We all know that managing leaves of absence can be confusing and frustrating. It is essential for an organization to understand various types of leaves and any state and federal requirements that apply to your organization.
Here at HR Services, the Hotline routinely handles questions and concerns from 501(c) Agencies Trust members that have difficulty managing FMLA and protected state leaves. In fact, from a recent survey, Trust members considered this one of their most challenging HR issues.
Here, we will address a few frequent questions we have received over the past year from members across the country.
Can an employer force an employee to use FMLA?
An employer should designate FMLA and not leave it to the employee to make that decision. However, there are some restrictions that you need to be aware of when designating FMLA:
- If the employee can work intermittently, the employer cannot mandate that the leave is taken in a block of time, regardless of whether that time is paid or unpaid.
- The employer cannot mandate that the leave begin sooner than the employee’s health care provider specified, nor extend beyond the provider’s release to return to work.
- The employer cannot mandate that the employee use FMLA for multiple consecutive days of sick leave unless it qualifies as a “serious health condition.”
When can an employee take intermittent or reduced-schedule leave?
Assuming the employee qualifies for leave, an employee may take intermittent or reduced-schedule leave if it’s medically necessary for a serious health condition (the employee’s own or that of a family member). Employees may take military caregiver leave on an intermittent or reduced schedule if it’s medically necessary. Employees may also take intermittent or reduced-schedule leave to handle qualifying exigencies arising from a family member’s call to active duty.
Do I need to provide job reinstatement?
Once an employee’s FMLA-protected leave runs out, the organization must reinstate the employee to the same or an equivalent position at the same rate of pay, hours and location. If the employee is not able to return to work or perform the essential duties of his or her position, the organization’s FMLA obligations end. However, if the employee is also covered by the ADA, the organization must provide a reasonable accommodation, unless it creates an undue hardship.
How do I know if I should offer FMLA?
Private employers are required to comply with the FMLA only if they have 50 or more employees. For employers that are near the 50-employee mark, figuring out whether you must abide by the FMLA is not always as easy. In determining whether you have 50 employees, here are some tips:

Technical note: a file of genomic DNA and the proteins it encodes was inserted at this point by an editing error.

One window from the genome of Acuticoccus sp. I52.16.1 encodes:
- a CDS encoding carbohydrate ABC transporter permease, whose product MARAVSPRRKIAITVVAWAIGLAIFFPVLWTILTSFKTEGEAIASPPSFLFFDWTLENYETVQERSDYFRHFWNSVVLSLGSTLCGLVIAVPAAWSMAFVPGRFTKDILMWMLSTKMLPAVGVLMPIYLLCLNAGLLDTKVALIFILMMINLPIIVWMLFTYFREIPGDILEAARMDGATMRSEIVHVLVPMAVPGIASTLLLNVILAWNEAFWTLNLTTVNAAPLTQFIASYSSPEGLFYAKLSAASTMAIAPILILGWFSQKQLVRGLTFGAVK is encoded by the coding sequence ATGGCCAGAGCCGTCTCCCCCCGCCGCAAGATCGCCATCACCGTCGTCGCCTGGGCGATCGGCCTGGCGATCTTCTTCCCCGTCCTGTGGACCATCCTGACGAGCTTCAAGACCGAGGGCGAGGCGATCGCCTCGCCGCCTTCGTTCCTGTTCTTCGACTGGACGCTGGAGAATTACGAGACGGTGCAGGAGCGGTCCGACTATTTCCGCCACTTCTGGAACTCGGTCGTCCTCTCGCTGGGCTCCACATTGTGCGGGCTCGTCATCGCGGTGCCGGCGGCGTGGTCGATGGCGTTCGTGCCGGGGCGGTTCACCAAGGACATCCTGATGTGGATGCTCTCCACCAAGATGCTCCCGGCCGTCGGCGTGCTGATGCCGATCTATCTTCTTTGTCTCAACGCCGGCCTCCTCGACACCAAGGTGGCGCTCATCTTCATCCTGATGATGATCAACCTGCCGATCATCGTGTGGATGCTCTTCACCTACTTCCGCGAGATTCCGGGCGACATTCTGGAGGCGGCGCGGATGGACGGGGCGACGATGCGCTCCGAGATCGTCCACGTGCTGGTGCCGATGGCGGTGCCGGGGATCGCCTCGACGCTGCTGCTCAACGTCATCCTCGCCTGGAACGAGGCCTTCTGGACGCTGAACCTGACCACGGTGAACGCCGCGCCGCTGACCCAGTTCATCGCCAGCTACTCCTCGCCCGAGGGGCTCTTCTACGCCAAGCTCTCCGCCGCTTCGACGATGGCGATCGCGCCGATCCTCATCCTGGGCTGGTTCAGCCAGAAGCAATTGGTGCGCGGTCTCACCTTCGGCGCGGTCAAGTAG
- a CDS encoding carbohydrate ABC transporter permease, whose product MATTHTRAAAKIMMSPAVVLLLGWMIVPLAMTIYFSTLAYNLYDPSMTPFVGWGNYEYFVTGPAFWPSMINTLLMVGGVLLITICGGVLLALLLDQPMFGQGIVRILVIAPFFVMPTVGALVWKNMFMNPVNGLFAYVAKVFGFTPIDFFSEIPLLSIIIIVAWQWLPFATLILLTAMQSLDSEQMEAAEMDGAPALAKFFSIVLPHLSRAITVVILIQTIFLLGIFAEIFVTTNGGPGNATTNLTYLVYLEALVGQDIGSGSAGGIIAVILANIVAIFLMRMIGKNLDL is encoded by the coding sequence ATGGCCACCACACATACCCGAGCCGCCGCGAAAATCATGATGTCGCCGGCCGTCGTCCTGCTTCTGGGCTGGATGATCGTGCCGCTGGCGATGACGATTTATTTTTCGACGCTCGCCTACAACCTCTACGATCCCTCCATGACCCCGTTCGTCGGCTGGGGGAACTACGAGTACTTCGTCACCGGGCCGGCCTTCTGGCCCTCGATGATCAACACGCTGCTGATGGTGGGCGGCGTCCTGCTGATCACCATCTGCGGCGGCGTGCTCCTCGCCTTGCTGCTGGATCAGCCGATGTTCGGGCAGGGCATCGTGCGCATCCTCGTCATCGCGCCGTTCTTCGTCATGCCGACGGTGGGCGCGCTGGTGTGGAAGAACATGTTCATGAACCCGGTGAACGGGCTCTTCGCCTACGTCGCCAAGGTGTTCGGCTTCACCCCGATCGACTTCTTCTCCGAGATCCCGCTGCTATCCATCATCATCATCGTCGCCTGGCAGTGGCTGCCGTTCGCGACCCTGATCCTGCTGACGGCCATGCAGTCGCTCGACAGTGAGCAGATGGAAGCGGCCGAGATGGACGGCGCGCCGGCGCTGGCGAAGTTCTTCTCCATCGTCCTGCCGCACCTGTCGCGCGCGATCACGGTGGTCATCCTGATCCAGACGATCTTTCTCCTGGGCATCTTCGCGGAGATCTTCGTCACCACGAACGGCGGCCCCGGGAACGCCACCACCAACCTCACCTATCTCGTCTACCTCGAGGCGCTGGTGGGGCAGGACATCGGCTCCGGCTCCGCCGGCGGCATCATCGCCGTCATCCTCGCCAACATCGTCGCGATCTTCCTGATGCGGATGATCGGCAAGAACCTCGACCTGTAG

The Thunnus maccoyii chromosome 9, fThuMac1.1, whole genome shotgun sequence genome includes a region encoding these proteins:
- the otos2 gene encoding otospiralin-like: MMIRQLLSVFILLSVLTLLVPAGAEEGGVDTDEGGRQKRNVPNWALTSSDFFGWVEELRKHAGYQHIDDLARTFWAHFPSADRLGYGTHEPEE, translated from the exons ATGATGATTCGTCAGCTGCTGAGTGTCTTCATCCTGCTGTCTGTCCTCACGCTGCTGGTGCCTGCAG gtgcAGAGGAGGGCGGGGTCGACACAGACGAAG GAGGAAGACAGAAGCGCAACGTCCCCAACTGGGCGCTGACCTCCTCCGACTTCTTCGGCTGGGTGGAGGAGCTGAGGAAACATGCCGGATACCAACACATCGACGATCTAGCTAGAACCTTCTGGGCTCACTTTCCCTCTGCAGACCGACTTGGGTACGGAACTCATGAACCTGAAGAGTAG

- Even if you currently employ fewer than 50 employees, you will be required to comply with the FMLA if you employed 50 or more employees on each working day of 20 or more workweeks during the current or last calendar year. The workweeks do not have to be consecutive.
- Once you have met the requirements of a covered employer, you will continue to be covered until you have reached a point where you have fallen below the 50-employee/20-week limit for at least one calendar year.
- In counting employees, you must include anyone whose name appeared on your payroll, even if they were part-time, did not work every day of the week, or received no compensation for the week. You do not have to count any employee who begins to work for you after the workweek starts or terminates their employment before it ends.
- You may also be required to count employees you have incorrectly identified as independent contractors.
- You must generally count employees who are on paid or unpaid leave, including FMLA leave, if you reasonably expect that they will return to active employment. This does not include employees who have been laid off.
- You do not need to count employees who work outside of the United States or any territory or possession of the United States.
- You do have to count joint employees such as temporary works you hire through an employment agency.
If you are not an employer with 50 or more employees to be eligible under FMLA, it’s a good idea to have a medical leave of absence policy in place that provides guidelines to your employees that may experience a serious illness or disability. Be advised that many states (CA for example) are updating and expanding their current state leaves and many states are adopting their own protected leaves.
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